TOKYO — I'm in Japan on vacation this week -- mainly to care for my ailing mother.
Every time I return, the deteriorating health of my mother breaks my heart. It's been tough, but I'm slowly learning to accept the situation as the natural aging process.
What's unacceptable to me, though, when I come back here, is to witness firsthand how Japan is handling the persistent radioactive leakage problem at the nuclear power plant in Fukushima. The people, the government, and the entire nation seem to be living in total denial.
Hitomi Nakayama, a lawyer and a long-time friend of mine since college days, calls it "nuclear fatigue." She laments the fundamentally stoic nature of people in the stricken region of Tohoku. Some who lived in villages in Fukushima, heavily nuked as a result of the meltdown at the power plant, still harbor dreams of returning to their homes. Many have never even considered suing the plant's operator, Tokyo Electric Power Company (Tepco). Instead, with a shrug, they say they're thankful for Tepco's contribution to economic growth in the region, Nakayama explained.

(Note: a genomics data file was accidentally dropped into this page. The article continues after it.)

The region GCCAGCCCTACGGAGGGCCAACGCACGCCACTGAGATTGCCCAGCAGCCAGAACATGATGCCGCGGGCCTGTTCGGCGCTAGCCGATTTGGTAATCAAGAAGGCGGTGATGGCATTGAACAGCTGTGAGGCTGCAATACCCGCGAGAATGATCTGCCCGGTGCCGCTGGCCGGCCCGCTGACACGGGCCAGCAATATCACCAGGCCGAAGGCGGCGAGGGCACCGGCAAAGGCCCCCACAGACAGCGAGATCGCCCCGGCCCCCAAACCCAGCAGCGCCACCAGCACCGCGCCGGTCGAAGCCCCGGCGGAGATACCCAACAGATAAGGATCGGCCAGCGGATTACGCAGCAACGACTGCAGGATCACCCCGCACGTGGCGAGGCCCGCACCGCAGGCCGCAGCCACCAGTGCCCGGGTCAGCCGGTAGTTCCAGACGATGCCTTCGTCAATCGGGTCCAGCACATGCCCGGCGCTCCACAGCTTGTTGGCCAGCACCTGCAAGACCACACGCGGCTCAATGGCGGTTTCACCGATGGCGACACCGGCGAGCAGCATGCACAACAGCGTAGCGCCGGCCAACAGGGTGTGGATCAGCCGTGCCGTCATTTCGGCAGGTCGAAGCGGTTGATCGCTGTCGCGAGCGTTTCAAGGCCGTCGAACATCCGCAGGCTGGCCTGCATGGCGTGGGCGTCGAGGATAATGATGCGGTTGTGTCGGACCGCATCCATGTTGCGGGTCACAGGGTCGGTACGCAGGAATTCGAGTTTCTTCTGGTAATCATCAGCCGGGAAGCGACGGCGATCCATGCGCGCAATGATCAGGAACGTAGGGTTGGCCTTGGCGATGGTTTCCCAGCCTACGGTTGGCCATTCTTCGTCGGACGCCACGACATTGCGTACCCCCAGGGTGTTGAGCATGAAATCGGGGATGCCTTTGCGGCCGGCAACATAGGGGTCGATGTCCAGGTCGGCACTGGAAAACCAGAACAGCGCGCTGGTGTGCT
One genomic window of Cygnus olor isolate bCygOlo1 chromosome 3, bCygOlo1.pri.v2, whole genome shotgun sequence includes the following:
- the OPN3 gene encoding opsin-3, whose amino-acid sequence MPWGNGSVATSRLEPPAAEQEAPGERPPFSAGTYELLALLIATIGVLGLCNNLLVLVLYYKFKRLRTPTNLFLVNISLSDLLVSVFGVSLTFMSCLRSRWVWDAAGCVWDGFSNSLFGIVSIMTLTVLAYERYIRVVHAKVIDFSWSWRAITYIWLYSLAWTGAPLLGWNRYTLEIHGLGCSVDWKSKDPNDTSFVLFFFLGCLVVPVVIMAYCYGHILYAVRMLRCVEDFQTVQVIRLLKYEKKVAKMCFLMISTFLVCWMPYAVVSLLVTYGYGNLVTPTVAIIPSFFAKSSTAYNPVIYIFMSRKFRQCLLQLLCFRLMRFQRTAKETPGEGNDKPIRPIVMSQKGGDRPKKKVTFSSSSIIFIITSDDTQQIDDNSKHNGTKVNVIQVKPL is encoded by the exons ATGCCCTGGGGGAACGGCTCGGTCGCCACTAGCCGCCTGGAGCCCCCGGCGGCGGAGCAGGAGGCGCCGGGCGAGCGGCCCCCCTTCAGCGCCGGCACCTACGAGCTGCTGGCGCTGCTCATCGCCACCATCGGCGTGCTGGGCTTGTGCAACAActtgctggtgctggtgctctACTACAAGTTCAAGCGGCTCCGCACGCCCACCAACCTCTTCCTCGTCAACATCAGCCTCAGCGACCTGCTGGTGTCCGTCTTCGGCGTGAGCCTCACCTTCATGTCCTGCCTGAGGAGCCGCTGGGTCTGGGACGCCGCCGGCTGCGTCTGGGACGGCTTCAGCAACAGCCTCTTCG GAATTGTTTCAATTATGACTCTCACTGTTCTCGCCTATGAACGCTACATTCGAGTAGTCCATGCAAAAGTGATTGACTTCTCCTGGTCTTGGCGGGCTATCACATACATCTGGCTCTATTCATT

People and the media in Japan would rather talk about something else, like the 2020 Tokyo Olympics, as they look past the still unfolding nuclear crisis in Fukushima.
I'm sure I'm not alone in feeling troubled by the supine media here -- who are insanely obsessed with the pending vote by the chronically corrupt International Olympic Committee. Japanese newspapers and TV are clearly dancing to the tune of those who badly want Tokyo to host the 2020 Summer Olympic Games.
In contrast, there is little public debate about the worst atomic horror in Japan since Nagasaki.
There is at least one dissenting voice, which recently grew very popular via Twitter in Japan. Minako Saito wrote in her Tokyo Shimbun column: "You don't invite people to your home if the toilet is broken. (Olympics, Fukushima)."
Clearly, Saito's raw sentiment struck a chord with many here. But it's had little impact on Japan's legion of Olympics boosters.
To the contrary, Japanese Prime Minister Shinzo Abe, after unveiling on Tuesday (Sept. 3) Japan's plan to spend $500 million to stabilize the nuclear plant, told reporters:
We are aware of concerns over the issue of contaminated water leakages at Fukushima… The government will take charge and will definitely resolve this problem. We are determined to take drastic measures of a maximum scale so that there are no problems by the 2020 Olympics.
But hang on.
How could Japan even claim that Tokyo is "completely unaffected" by the problem of radiation-contaminated water at Fukushima No. 1, at a time when groundwater continues to gush through the plant's contaminated soil and flow into the Pacific Ocean fishery?
Where's Abe's proof?